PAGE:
The first thing architect Walter Schamu did when he and his preservationist wife, Nancy, moved to their Federal Hill townhouse in 1979 was to install a rooftop deck and greenhouse. That immediately gave the couple a third level for outdoor living and entertaining, as well as for his burgeoning plant collection.
Since then Schamu has replaced that greenhouse with a better insulated one that can be used year-round to house his ever-increasing number of containers.
Schamu’s gardening enthusiasm extends not only to the roof of the house but also to every window sill inside, a second-floor balcony and to the steps leading to the roof.
The stairs are home to a gigantic, two-story schefflera, a 25-year-old African ficus plant grown from seeds brought home from the British botanical gardens, massive clivia plants, tropical frangipani plants and dozens of tiny plants Schamu is propagating from seed and cutting.
BACKDROP: A 360-degree panorama offers a Mary Poppins-like view of rowhouse chimneys, roofs, brick walls and gardens. In the distant north, the skyline around the harbor rises up, with a more industrial view of warehouses to the south.
CONCEPT: “Nancy would like a white garden, but people keep giving us plants!” Walter says. The dapper horticulturalist says the all-white theme was inspired by their visit to Vita Sackville-West’s all-white garden at Sissinghurst Castle in England. “Nancy is into design,” he adds. “She thinks white lets you focus more on design.”
Many of the plants on the Schamus’ rooftop are, in fact, white: white peonies, oleander, geraniums, lacecap hydrangeas, agapanthus, a night-blooming cereus that flowers on the equinox and solstice, Seville orange and lime trees whose blossoms are white, vinca, a new white marigold- even a Southern magnolia tree with creamy, saucer-sized blooms.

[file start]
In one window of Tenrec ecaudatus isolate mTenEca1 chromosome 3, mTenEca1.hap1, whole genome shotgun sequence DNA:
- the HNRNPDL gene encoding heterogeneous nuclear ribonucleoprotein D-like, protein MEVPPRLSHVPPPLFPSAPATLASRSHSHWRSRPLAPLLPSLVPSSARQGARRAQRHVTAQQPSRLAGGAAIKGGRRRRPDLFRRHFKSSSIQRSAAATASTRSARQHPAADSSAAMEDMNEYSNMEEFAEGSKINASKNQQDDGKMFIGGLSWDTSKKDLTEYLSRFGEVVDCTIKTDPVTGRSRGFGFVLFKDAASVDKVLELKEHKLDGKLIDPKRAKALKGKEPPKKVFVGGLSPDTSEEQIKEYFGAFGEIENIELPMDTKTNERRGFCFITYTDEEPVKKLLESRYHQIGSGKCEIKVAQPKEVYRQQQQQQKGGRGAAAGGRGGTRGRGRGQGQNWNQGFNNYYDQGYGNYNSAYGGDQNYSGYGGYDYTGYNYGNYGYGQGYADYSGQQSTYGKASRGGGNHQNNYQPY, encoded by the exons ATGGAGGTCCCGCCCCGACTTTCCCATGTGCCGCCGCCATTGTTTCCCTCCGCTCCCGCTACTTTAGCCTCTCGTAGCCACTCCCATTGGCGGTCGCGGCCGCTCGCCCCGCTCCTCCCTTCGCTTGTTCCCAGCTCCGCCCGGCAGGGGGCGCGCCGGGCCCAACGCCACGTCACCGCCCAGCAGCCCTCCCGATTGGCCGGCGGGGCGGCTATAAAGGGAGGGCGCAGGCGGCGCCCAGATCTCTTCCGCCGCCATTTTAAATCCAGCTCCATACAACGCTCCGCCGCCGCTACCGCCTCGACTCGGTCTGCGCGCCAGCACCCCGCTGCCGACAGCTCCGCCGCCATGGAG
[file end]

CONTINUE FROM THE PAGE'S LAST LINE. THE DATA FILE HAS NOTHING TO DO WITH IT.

The white-blooming wisteria, however, pollinated with a neighbor’s and is now purple. It stands among colorful yellow lantana and tropical iris, pink double azaleas and red amaryllis and hibiscus standards that attract hummingbirds.
CHALLENGE: No surprise: the biggest challenge is lack of space, with wind and heat a close second. Schamu ameliorates those factors in summer with a computer-activated watering system that waters the plants six times a day for two minutes.
WHAT’S NEXT: The architect plant-grower plans to create a shade environment by building a lightweight tensile fabric structure across the seating area. Then he’ll be able to grow plants such as caladium and propagate more offspring of the perennial begonias he has had for 25 years. It would also provide shade during cocktail and dinner parties. “I am also thinking about adding a green roof,” Schamu says, pointing to the slightly sloped roof over his kitchen. That would allow him yet another growing surface.